During migration, also look for American white pelicans in the Trempealeau National Wildlife Refuge along the Mississippi River, where they are often seen for several weeks in May. The birds can sometimes be seen circling high overhead, riding thermals.

3. Bobolink


The melodic bobolink is a medium-sized bird of open grassland, with a short tail and short conical bill. Male bobolinks are black in early summer, with a distinctive yellow nape, but molt to a buffy, streaked plumage in late summer. In his Field Guide to the Birds, Roger Tory Peterson likened the male’s breeding plumage to a “dress suit on backward.” Females and young are yellowish brown above, with paler underparts.

Members of the blackbird family, the bobolinks’ spring arrival in Wisconsin usually occurs in May, months later than red-winged blackbirds and others of this species. Male bobolinks reach their nesting grounds in the state before females, showing a distinct preference for wild rice, timothy hay, and other grass meadows.

The male’s exuberant courtship song is often described as “bubbly.” Sam Robbins wrote in Wisconsin Birdlife that the bobolink could “bring an entire meadow to life with its lilting, rollicking melody.”

Bobolinks are common migrants and summer residents throughout state, although less common in the far north. Their nests are built on the ground, concealed by tall grass. Wisconsin Breeding Bird Survey statistics indicate that nesting numbers have declined in the past three decades, probably a result of changed agricultural practices.

In Wisconsin, fall migration starts in late July, with bobolink flocks growing larger as summer wears on. These long-distance migrants winter in southern South America, making a round-trip of about 12,500 miles each year. The Cornell Laboratory of Ornithology estimates that a banded female known to be at least nine years old had traveled a distance equal to circumnavigating the globe four and one-half times.

4. Chestnut-sided Warbler

Chestnut-sided warbler, photo by Brian Henry
Chestnut-sided warbler, photo by Brian Henry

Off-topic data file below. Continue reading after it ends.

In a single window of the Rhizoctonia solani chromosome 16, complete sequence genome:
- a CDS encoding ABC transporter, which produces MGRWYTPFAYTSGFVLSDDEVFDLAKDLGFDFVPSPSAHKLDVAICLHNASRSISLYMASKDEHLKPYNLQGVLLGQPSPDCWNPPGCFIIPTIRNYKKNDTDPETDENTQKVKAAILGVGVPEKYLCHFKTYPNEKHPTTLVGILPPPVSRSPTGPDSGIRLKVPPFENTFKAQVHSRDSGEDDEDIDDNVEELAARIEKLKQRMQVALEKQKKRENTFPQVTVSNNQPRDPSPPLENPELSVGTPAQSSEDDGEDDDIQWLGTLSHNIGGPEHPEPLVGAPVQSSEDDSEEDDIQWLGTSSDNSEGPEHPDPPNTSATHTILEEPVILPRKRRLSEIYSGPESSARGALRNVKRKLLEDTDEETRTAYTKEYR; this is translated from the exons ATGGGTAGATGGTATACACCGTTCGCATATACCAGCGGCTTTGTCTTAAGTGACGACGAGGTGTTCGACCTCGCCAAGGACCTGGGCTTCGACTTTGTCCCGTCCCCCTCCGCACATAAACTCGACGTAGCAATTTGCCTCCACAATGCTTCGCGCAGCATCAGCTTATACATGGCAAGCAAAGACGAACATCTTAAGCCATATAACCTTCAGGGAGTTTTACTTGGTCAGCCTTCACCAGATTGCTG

In breeding plumage, the male chestnut-sided warbler sports a greenish-yellow forehead, black mustache, and white underparts with chestnut streaks along the sides. The streaks and mustache are less prominent in females. Immature birds are yellow-green above and whitish below.

In early May, listen for this garrulous warbler’s distinctive courtship song, a series of notes accented at the end: pleased, pleased, pleased to MEETCHA. No johnny one-notes, chestnut-sided males use different songs for different purposes; a second song, usually performed at the edge of the warbler’s territory, is used to deter competing males.

In Birds of North America, Kenn Kaufman notes that this species is apparently more numerous today than in years past, perhaps because the clearing of forests created more of the brushy habitat the bird prefers. The chestnut-sided’s preference for low shrubbery and small trees makes them relatively easy to find as they hop about the understory, alleviating the springtime condition known by many as “warbler neck.”

Chestnut-sided warblers are common migrants throughout the state, usually arriving in southern Wisconsin during the first few days of May. They are common summer residents in the north, abounding in areas with cutover brush and understory. Breeding Bird Survey data from the northern third of the state indicates that this species is outnumbered among warblers only by the ovenbird and common yellowthroat.